3. Determine if the medication has a unique benefit. To evaluate whether the selected medication, relative to therapeutic alternatives, addresses an unmet need, has a beneficial impact on specific ARI populations, and to what extent the selected medication represents a therapeutic advance compared to therapeutic alternatives.
  4. Further preliminary price adjustment. These adjustments will be based on data submitted by the manufacturer, including: (1) R&D costs and recovered R&D costs, (2) current unit costs of production and distribution; (3) prior federal financial support for the discovery and development of new therapies; (4) pending and approved patent applications or exclusivities; and (5) market data and U.S. drug sales volume and revenue data, and (6) optional data submitted by the manufacturer.

What data does CMS use to determine therapeutic alternatives?

“…CMS will use data submitted by the primary manufacturer and the public, FDA-approved indications, drug classification systems commonly used in the public and commercial sector for formulary development, CMS-recognized Part D compendiums, clinical guidelines widely accepted, led by CMS. literature review, reviews of drugs or drug classes, and peer-reviewed studies.”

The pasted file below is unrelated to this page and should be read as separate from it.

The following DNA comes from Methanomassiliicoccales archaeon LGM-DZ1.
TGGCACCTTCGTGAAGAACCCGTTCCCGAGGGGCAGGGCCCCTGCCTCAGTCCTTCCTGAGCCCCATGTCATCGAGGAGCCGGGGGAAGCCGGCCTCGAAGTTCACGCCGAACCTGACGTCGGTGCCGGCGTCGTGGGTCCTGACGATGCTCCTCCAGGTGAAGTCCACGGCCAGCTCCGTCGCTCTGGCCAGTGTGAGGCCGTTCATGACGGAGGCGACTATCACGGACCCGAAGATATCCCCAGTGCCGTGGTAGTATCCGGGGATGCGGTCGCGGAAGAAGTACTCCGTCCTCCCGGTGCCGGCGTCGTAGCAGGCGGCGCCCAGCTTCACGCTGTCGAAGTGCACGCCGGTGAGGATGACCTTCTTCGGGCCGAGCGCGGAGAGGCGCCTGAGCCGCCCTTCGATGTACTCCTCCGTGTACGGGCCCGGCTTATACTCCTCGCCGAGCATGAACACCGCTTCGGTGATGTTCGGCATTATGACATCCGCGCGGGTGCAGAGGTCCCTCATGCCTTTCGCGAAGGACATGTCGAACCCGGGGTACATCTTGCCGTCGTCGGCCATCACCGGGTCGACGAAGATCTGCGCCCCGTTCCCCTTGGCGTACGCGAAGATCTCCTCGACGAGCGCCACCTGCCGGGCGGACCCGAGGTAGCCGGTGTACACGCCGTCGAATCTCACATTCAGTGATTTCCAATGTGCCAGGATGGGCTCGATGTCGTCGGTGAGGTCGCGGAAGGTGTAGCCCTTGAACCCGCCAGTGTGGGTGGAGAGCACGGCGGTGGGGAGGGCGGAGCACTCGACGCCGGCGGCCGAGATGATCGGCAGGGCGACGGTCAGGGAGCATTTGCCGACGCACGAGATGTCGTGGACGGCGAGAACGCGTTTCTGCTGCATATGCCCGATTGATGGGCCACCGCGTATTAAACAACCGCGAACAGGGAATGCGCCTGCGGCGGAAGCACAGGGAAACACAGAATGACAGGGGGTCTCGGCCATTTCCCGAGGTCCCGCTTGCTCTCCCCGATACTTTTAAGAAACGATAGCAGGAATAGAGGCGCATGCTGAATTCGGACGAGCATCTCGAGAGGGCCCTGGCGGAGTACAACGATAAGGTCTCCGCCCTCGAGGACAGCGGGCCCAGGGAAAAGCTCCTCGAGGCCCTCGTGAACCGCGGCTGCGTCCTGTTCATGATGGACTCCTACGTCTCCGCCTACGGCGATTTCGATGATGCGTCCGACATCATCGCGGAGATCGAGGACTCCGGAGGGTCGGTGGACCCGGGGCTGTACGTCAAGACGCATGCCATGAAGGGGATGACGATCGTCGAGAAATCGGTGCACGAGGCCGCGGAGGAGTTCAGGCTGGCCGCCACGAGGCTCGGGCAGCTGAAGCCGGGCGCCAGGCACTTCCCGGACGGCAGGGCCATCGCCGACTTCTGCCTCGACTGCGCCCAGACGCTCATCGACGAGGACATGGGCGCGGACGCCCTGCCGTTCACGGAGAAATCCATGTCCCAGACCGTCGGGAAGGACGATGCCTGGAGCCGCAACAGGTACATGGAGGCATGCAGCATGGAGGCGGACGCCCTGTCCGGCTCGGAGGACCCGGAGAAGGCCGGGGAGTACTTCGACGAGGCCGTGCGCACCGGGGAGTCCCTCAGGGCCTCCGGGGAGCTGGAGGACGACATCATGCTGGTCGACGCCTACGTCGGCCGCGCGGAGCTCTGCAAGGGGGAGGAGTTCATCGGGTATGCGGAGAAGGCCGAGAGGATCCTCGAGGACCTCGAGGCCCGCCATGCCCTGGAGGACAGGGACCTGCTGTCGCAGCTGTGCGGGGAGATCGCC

How could CMS set the initial price offer?

The primary way CMS will set its initial price offering for 2027 is based on the net price of therapeutic alternatives.


If the selected medication has no therapeutic alternative, if the prices of all identified therapeutic alternatives are above the legal limit for the MFP… or if there is only one therapeutic alternative for the selected medication and its price is above the legal limit for the MFP will then determine the starting point for the initial offer based on the FSS or… the “Big Four price”… whichever is lower. If the FSS and Big Four prices are above the legal ceiling, then CMS will use the legal ceiling as a starting point for the initial bid.

Why did CMS decide to set its initial price based on the price of therapeutic alternatives?

Please note that CMS considered a variety of options to establish the initial price offer, including net prices, unit production/distribution cost, national reference price at the Federal Supply Schedule (FSS) price, a “fair profit” price ” based on whether R&D costs have been recovered and margins have been obtained on the unit costs of production and distribution, but have been settled on the net price of therapeutic alternatives.

However, he maintains that the net price of therapeutic alternatives—despite limitations—is a preferred option: